As far as the Elements of Harmony are concerned? I figure the spark is enough. I mean, did it really matter that any of the five who became element bearers had to prove themselves with one act of their respective quality to qualify? They only behaved in the manner that they had because that's the kind of person they each are, and the circumstances allowed them to express that side of themselves. When Twilight switches her priorities after the incident with Nightmare Moon, to learn about friendship, we see that she already had all of those qualities, rather than having to learn how to be those things and incorporating them into her personality. She's plenty kind, honest, generous, loyal and pleasing; she just lacked the lifestyle and experience to utilize those qualities often enough and well. It shouldn't be surprising that she has a good heart and character, considering the ponies she's been close to while growing up.

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Wait, I wrote the story so we could disagree? :pinkiegasp: :pinkiehappy:

Naturally. All stories here are actually just written for my personal benefit. Didn't you know?

Except it's based on what Twilight knows, not what we know. Almost all of the required information is in those two books, which she read. Also, the possibilities aren't all equal, because there actually is a living, breathing princess who raises the sun and moon (as mentioned in the first book).

Well, I'll just have to disagree there, then. The fact that Celestia exists doesn't really say anything about Luna in and of itself, and even if it isn't much of a surprise, it's still somewhat ambiguous.The reveal did come as a surprise to at least some people, or at least as a confirmation of a vague and indistinct hunch. It isn't actually something that forces itself on you, the way a solid conclusion does.

I guess the problem I have with it is that while she could have guessed it, she is acting a lot more confident than she really has any right to be. A bit of doubt and second-guessing wouldn't have gone amiss, in my opinion. It's humanizing, which is something the story lacks a bit right now.

As far as the Elements of Harmony are concerned? I figure the spark is enough.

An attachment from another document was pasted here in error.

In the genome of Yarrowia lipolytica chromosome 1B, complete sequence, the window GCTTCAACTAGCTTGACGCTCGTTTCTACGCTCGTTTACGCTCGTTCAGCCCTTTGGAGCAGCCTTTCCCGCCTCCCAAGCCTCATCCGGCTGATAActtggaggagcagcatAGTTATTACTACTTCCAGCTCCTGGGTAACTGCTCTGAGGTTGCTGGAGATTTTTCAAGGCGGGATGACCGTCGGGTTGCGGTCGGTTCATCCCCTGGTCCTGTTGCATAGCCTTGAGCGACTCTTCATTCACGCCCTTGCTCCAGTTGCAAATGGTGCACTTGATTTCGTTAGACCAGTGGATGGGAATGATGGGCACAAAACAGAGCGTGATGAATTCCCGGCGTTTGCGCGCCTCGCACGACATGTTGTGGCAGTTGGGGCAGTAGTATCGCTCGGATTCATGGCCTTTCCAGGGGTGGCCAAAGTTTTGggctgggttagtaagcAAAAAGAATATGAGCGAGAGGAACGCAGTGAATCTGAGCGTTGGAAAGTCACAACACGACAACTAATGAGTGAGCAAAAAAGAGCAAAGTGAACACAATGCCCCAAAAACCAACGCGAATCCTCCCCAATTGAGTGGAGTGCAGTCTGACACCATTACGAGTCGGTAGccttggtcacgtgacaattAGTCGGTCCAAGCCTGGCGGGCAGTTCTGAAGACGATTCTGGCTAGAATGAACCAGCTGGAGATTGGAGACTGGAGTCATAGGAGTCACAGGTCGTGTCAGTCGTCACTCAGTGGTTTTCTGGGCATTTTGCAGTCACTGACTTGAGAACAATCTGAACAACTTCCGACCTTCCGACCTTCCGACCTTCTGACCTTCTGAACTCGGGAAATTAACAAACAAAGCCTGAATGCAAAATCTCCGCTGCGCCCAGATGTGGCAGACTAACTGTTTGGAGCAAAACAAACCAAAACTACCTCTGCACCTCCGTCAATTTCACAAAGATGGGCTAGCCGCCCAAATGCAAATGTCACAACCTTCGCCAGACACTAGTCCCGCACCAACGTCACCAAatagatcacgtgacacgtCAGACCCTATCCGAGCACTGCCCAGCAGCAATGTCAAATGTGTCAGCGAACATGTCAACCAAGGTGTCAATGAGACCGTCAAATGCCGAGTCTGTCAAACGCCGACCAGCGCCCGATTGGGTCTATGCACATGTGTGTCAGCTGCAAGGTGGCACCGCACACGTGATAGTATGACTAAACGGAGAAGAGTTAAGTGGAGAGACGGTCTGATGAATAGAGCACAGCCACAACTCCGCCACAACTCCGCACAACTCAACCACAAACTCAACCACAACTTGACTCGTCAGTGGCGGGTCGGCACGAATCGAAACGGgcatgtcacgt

I don't, honestly. I think this kind of thing is what makes it meaningful. Without real significance to it, it's not a virtue, it's just a word - and one of the big premises and central messages is that all the elements are equally important. You have either all of them or none of them. Nothing is secondary.

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Naturally. All stories here are actually just written for my personal benefit. Didn't you know?

Mind. Blown. :pinkiecrazy:

Well, I'll just have to disagree there, then. The fact that Celestia exists doesn't really say anything about Luna in and of itself, and even if it isn't much of a surprise, it's still somewhat ambiguous.The reveal did come as a surprise to at least some people, or at least as a confirmation of a vague and indistinct hunch. It isn't actually something that forces itself on you, the way a solid conclusion does.

I guess the problem I have with it is that while she could have guessed it, she is acting a lot more confident than she really has any right to be. A bit of doubt and second-guessing wouldn't have gone amiss, in my opinion. It's humanizing, which is something the story lacks a bit right now.

No, no, no. It has nothing to do with Luna, because Twilight already covered that in the canon. She connects the Mare in the Moon mentioned in the second book to the Nightmare Moon mentioned in the first book, who is the sister to the princess who has been raising the sun and moon (as mentioned in the first book). That means that the only remaining question is whether Twilight would know enough about Celestia (whether through her personally and/or historical accounts), someone who has been around longer than a thousand years and is probably well-documented, to figure out that Celestia has been the princess raising the sun and moon for the last thousand years, and thus the older sister of the younger, who had become Nightmare Moon. Are you honestly saying that it's less likely for Twilight to not know enough to even wonder who the older sister was, or that the writers of the show are infallible on the matter?